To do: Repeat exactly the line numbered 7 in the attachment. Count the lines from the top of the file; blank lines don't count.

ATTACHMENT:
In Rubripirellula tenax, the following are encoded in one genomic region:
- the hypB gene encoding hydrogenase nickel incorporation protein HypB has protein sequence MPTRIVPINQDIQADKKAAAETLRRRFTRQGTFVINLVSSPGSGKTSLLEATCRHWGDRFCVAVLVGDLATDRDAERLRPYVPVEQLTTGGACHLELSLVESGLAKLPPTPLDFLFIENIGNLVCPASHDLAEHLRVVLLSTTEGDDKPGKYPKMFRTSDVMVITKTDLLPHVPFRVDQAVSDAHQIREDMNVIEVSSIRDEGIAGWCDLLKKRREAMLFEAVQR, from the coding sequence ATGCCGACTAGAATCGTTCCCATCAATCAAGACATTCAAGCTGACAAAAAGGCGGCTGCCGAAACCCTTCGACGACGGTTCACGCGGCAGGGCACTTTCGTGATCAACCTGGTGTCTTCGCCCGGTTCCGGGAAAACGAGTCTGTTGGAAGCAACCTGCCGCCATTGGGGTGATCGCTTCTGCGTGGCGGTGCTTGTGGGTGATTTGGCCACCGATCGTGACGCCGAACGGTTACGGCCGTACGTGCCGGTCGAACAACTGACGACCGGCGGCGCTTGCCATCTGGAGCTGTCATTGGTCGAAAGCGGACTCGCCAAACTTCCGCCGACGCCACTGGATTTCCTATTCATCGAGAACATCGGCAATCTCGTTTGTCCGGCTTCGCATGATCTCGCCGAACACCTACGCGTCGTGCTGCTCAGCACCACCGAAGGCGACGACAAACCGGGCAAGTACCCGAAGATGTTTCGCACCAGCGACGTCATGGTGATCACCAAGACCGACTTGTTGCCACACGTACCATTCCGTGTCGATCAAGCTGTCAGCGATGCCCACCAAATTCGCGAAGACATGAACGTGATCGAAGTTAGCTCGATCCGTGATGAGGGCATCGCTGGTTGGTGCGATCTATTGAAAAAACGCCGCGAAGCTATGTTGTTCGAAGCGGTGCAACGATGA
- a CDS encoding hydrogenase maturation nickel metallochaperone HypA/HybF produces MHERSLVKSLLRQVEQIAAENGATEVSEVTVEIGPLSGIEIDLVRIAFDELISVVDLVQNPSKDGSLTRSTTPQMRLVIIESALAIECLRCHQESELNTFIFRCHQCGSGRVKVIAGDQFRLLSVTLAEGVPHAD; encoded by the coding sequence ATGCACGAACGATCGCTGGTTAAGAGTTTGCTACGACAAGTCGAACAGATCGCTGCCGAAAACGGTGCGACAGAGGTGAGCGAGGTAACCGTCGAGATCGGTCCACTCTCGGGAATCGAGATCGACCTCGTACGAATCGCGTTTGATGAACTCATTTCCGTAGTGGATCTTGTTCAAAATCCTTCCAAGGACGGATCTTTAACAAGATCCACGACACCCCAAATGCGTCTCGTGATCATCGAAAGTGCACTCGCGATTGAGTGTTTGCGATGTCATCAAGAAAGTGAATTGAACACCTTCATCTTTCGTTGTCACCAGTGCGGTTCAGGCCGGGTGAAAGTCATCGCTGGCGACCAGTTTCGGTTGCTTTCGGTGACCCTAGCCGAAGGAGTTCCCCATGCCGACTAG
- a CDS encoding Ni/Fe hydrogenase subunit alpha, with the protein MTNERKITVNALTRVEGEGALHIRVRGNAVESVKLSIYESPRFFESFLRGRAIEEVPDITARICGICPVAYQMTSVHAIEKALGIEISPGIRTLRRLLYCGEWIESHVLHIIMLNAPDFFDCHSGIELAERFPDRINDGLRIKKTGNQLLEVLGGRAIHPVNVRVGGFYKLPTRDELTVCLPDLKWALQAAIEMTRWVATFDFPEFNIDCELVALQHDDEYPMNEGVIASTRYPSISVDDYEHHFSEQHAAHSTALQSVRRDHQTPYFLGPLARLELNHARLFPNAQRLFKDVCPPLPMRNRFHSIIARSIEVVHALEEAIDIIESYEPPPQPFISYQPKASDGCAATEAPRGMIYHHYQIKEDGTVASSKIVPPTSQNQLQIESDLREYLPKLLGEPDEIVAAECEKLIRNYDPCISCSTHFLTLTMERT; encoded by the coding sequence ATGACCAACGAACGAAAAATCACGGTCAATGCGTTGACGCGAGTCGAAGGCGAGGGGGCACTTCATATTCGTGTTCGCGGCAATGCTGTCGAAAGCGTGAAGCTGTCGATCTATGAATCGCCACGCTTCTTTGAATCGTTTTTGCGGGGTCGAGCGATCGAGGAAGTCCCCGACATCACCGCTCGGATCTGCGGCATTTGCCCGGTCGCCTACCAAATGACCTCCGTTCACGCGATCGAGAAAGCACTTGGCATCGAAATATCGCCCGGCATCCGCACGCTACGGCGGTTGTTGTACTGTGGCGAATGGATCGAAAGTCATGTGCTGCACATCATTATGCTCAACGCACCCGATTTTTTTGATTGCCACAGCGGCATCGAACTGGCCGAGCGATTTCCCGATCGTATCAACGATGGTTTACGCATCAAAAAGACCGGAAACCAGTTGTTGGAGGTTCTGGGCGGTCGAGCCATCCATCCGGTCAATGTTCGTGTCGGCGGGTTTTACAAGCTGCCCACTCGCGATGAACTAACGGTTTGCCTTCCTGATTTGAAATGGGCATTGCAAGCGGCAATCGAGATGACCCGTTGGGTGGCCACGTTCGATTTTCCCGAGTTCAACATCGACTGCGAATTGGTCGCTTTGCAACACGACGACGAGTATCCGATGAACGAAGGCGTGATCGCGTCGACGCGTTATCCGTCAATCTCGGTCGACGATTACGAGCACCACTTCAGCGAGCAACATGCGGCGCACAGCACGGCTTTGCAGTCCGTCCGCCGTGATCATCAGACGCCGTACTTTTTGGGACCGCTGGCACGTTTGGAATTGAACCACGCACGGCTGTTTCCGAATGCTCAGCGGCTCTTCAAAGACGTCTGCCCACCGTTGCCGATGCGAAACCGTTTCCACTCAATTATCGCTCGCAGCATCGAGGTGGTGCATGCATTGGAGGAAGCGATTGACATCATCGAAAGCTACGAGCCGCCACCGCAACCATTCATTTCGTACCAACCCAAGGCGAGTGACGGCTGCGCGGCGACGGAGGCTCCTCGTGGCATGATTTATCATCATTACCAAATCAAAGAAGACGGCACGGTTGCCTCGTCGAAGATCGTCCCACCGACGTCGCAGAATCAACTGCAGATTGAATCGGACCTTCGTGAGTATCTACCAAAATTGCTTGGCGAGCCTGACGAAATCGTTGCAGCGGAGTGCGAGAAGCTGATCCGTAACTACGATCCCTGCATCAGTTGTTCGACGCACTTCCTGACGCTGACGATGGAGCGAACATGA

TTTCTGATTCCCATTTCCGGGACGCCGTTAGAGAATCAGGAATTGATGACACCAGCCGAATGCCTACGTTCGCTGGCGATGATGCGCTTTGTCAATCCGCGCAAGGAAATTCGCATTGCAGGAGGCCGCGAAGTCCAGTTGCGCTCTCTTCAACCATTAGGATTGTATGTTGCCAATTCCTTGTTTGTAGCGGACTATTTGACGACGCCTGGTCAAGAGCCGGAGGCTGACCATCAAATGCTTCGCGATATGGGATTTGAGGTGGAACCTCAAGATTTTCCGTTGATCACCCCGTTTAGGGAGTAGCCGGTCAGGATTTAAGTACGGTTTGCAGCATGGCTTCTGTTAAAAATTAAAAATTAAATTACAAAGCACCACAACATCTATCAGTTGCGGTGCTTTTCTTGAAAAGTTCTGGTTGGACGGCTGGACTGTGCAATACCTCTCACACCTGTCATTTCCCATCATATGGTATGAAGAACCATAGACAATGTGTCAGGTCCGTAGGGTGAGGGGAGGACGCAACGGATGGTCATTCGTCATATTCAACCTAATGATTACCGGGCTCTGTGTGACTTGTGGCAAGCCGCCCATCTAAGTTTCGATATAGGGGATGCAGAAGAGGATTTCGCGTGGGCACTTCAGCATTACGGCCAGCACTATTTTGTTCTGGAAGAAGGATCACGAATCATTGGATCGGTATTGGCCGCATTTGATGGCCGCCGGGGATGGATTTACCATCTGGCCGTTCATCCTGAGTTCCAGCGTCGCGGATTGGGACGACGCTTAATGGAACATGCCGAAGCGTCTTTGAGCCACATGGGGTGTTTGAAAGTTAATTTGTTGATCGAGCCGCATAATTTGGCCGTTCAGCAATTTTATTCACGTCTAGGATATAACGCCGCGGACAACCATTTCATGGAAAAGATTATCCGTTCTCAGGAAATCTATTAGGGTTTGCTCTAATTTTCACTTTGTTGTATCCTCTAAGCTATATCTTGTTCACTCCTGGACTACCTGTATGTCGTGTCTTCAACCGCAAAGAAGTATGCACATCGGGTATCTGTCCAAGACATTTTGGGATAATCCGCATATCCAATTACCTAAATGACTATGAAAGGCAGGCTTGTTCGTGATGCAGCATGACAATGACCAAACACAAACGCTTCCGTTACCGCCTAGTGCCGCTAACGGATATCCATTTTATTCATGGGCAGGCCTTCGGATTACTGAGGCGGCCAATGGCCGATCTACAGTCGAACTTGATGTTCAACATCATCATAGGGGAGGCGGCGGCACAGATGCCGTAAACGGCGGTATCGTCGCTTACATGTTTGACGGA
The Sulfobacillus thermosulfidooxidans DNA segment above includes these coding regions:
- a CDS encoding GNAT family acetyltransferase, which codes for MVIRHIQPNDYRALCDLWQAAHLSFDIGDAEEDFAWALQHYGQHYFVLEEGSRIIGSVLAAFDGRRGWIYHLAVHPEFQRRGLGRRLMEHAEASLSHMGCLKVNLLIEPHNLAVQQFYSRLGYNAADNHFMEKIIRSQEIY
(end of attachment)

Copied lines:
- a CDS encoding GNAT family acetyltransferase, which codes for MVIRHIQPNDYRALCDLWQAAHLSFDIGDAEEDFAWALQHYGQHYFVLEEGSRIIGSVLAAFDGRRGWIYHLAVHPEFQRRGLGRRLMEHAEASLSHMGCLKVNLLIEPHNLAVQQFYSRLGYNAADNHFMEKIIRSQEIY